“I’d say you’ll do best by filling your minds and meditating on things true, noble, reputable, authentic, compelling, gracious—the best, not the worst; the beautiful, not the ugly; things to praise, not things to curse.”

I’m not saying Miley wouldn’t still do her thang.  But she’d be free to do it for her own sake, not because an industry demands it, along with a nation of armchair critics, however unwittingly they do so.  And we’d be free to enjoy what’s good and just not freak out about what we don’t like.  That just all seems better to me.


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sunshine award

Hey all,

I’ve been nominated for the Sunshine Award!  Yay!  I have to confess I had no idea what that was – being pretty green at all things bloggy – and it took me a minute to figure it out.  It kind of reminds me of the old chain letters you used to get.  Yes, I’m old enough to remember chain LETTERS, none of this email-this-to-100-people-or-your-cat-will-die crap.  I’m talking mail a pair of panties to 9 friends and you’ll get 200 pairs of panties in the mail.  I never actually did that because it was a lot of postage, and I felt weird getting panties in the mail from strangers.  Also, really, who needs 200 pairs of panties?  But this I will do, because it means that A Calm Persistence believes that I am a writer who brightens other people’s days – which is amazing and awesome.  Especially since I write pretty honestly about some pretty dark things on here.  I think we all need each other in this journey, and sometimes the honesty perhaps shines a light in the dark.  And if there’s any kind of silver lining in this process, it’s thinking that your going through it might then help you carry the burden with someone else a few steps of the way.  To be told something like this brings a little ray of redemption into the whole thing, and that is pretty wonderful.  And if I can help introduce you to some of the brave women who have been helping me along the way, then I welcome that opportunity.

Incidentally, you should read A Calm Persistence‘s blog.  Here is one good reason why:

stay positive

See what I mean about we need each other?  Ok.  Down to business.  This is my first ever award and I’m determined not to mess it up.

The rules are:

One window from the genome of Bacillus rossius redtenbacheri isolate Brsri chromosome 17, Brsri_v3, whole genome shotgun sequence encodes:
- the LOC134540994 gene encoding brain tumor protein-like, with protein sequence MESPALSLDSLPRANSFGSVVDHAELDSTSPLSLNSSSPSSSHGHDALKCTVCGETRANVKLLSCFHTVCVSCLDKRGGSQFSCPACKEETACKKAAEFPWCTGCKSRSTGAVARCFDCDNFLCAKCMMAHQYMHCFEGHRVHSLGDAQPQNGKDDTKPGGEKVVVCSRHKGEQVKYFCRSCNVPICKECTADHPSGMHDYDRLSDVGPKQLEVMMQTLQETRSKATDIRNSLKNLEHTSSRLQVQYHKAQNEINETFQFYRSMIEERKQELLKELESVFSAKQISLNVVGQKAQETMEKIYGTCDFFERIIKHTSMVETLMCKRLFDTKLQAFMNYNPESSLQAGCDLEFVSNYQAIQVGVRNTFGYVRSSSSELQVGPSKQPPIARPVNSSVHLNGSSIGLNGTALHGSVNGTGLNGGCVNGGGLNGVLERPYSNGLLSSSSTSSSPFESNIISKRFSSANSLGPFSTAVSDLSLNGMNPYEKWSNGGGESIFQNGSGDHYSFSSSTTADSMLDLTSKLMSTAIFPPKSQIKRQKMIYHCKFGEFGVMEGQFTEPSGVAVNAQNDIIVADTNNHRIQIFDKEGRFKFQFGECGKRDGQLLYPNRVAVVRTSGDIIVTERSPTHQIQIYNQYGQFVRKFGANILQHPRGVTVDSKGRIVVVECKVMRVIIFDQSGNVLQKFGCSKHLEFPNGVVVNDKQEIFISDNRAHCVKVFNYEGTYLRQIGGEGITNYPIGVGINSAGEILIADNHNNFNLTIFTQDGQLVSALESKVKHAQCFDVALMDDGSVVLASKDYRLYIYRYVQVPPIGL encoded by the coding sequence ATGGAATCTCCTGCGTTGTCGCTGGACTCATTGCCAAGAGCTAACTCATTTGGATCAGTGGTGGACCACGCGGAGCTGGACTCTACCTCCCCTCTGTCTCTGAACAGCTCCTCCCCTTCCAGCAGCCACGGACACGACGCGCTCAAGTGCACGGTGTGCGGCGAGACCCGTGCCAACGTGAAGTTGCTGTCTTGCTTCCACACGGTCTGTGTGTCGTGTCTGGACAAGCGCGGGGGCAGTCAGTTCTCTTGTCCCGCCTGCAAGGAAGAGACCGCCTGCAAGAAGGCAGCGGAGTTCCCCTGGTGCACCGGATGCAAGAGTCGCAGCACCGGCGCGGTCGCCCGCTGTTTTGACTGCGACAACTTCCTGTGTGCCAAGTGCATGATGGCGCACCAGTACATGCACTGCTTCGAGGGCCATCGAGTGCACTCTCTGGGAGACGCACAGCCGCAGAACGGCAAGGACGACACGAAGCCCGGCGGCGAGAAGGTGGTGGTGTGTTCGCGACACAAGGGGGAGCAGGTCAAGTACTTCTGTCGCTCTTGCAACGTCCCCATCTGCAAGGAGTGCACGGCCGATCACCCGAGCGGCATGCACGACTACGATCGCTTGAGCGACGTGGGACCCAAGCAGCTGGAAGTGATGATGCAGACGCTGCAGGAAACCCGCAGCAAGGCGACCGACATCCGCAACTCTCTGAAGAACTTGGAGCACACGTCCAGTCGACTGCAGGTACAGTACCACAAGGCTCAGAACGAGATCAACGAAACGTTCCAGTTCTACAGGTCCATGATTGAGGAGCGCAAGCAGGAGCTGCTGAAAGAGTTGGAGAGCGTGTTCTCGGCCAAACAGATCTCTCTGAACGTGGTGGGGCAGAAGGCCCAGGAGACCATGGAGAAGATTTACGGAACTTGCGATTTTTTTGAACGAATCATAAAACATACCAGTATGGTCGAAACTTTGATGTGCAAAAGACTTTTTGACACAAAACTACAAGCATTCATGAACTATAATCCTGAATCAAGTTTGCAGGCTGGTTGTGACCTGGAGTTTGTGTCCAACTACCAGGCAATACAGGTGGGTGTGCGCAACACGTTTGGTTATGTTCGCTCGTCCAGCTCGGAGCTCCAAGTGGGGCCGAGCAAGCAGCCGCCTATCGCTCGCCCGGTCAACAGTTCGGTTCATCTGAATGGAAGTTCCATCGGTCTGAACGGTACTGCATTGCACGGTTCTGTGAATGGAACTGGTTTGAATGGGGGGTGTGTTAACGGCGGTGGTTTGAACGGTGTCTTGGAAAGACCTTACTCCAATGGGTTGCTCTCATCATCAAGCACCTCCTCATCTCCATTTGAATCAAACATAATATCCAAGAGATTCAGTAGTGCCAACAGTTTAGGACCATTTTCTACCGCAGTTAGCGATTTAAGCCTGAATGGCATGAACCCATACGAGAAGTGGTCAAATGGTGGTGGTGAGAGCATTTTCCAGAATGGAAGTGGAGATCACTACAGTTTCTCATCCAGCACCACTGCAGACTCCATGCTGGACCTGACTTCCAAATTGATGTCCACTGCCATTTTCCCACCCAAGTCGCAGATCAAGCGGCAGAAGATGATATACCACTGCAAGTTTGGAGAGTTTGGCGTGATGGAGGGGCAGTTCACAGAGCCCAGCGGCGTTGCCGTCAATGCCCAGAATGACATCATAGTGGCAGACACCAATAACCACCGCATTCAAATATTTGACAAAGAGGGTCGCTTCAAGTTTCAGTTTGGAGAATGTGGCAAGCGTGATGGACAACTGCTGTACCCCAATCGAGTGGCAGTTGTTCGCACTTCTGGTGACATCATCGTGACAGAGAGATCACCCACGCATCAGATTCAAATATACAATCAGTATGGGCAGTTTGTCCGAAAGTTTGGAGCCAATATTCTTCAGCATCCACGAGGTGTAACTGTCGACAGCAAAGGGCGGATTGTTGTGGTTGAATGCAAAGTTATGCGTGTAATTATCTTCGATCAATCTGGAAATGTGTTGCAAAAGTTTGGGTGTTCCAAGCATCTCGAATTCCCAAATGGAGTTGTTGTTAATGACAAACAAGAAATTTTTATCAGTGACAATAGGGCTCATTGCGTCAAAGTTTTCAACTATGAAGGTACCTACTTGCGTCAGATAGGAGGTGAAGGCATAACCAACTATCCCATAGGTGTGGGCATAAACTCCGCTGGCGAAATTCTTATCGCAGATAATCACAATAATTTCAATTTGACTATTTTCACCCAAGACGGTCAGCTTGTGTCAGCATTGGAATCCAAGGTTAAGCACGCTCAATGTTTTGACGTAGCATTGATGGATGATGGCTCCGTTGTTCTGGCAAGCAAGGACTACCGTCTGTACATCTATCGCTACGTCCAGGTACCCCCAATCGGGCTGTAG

Include the Sunshine Award icon in your post – done!

screen-shot-2013-10-10-at-3-22-59-pm

Link to the blogger who nominated you – check!

Answer 10 questions about yourself – see below

Nominate 10 other bloggers to receive the award – ibid

Make up 10 questions that are super long and/or annoying to answer (ok, I invented that rule) – check!

Link to your nominees and let them know you nominated them.  – part 1 done and part 2 will do once I publish this – whew!

Ok – here are the questions I need to answer:

1. Why do you Blog?

I started blogging as an outlet for myself in the TTC process.  I typically journal to sort out my thoughts, but I thought perhaps if I did an anonymous blog, maybe someone else dealing with the same things might come across it and find it helpful.  At the time I had no idea there was a whole community out there.  Connecting through this medium with others on this journey has been an amazing resource and encouragement for me.

2. What are you most proud of?

Honestly, I know it sounds kind of pathetic, but at this point I’m just proud that I’m keeping on keeping on.  It’s been a rough few years, but stuff like this teaches you a lot about yourself.  One of my favorite quotes is “a crisis is a terrible thing to waste,” and my hope in all of this is that it will not be wasted but that somehow I will manage to stop wrestling God long enough to allow him to use this to shape me into a sturdier, kinder me.

3. What is one thing you want to learn how to do?

Dive.  I’ve always had trouble with getting inverted (flips, dives, cartwheels, what have you).  I’m an avid swimmer – goggles, swim cap, the whole 9 yards, but I’ve never learned to dive and am now at the point where it’s just embarrassing.  (As one gets older, it turns out, one really finds fewer and fewer scenarios in which bellyflopping and cannonballing are considered acceptable methods of entering a pool.)

4. If you could have any super power, what would it be?

This one:

Only less kill-everybody-and-start-world-war-III and more visit-my-family-whenever-I-want-and-have-dinner-in-Istanbul-tonight.  Also, it opens up several career paths:  search and rescue, crime fighting, crime, transportation-for-hire, smuggler, coyote, etc.

5. What is your best piece of advice?

Be kind to yourself.

6. If you had a million dollars, what would you do with it?

I aspire to do what my totally inspiring in-laws have done with their money: pick a just standard of living and stick to it.  Then continue to work hard and invest wisely so that you can give extravagantly.